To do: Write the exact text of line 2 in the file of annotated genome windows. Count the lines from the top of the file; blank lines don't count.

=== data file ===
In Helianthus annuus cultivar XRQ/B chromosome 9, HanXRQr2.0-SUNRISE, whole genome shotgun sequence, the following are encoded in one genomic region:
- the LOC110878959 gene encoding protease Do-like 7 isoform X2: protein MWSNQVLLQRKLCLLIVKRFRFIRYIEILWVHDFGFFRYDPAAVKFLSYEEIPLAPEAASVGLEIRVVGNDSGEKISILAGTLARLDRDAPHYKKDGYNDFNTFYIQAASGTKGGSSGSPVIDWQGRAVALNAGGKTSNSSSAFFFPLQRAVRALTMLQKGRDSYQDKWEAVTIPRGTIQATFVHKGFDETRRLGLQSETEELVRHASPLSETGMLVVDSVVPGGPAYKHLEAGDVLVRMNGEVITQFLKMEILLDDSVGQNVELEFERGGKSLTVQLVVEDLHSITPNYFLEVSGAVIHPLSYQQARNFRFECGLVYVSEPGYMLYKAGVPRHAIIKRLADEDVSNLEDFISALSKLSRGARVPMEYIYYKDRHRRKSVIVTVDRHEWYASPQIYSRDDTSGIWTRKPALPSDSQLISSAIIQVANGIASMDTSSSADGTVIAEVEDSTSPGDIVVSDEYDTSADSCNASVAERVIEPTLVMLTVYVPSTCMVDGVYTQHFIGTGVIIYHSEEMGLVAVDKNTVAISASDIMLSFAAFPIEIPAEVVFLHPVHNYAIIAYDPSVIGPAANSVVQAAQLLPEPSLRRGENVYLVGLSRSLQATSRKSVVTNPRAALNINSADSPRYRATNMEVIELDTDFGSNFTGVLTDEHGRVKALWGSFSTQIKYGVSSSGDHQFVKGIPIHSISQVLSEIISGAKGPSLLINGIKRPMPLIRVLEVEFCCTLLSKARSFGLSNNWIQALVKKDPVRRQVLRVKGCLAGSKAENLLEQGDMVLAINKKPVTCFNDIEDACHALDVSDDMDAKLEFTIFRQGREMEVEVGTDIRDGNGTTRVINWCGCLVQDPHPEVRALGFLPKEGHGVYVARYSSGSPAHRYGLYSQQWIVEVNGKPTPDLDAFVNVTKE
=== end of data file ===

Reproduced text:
- the LOC110878959 gene encoding protease Do-like 7 isoform X2: protein MWSNQVLLQRKLCLLIVKRFRFIRYIEILWVHDFGFFRYDPAAVKFLSYEEIPLAPEAASVGLEIRVVGNDSGEKISILAGTLARLDRDAPHYKKDGYNDFNTFYIQAASGTKGGSSGSPVIDWQGRAVALNAGGKTSNSSSAFFFPLQRAVRALTMLQKGRDSYQDKWEAVTIPRGTIQATFVHKGFDETRRLGLQSETEELVRHASPLSETGMLVVDSVVPGGPAYKHLEAGDVLVRMNGEVITQFLKMEILLDDSVGQNVELEFERGGKSLTVQLVVEDLHSITPNYFLEVSGAVIHPLSYQQARNFRFECGLVYVSEPGYMLYKAGVPRHAIIKRLADEDVSNLEDFISALSKLSRGARVPMEYIYYKDRHRRKSVIVTVDRHEWYASPQIYSRDDTSGIWTRKPALPSDSQLISSAIIQVANGIASMDTSSSADGTVIAEVEDSTSPGDIVVSDEYDTSADSCNASVAERVIEPTLVMLTVYVPSTCMVDGVYTQHFIGTGVIIYHSEEMGLVAVDKNTVAISASDIMLSFAAFPIEIPAEVVFLHPVHNYAIIAYDPSVIGPAANSVVQAAQLLPEPSLRRGENVYLVGLSRSLQATSRKSVVTNPRAALNINSADSPRYRATNMEVIELDTDFGSNFTGVLTDEHGRVKALWGSFSTQIKYGVSSSGDHQFVKGIPIHSISQVLSEIISGAKGPSLLINGIKRPMPLIRVLEVEFCCTLLSKARSFGLSNNWIQALVKKDPVRRQVLRVKGCLAGSKAENLLEQGDMVLAINKKPVTCFNDIEDACHALDVSDDMDAKLEFTIFRQGREMEVEVGTDIRDGNGTTRVINWCGCLVQDPHPEVRALGFLPKEGHGVYVARYSSGSPAHRYGLYSQQWIVEVNGKPTPDLDAFVNVTKE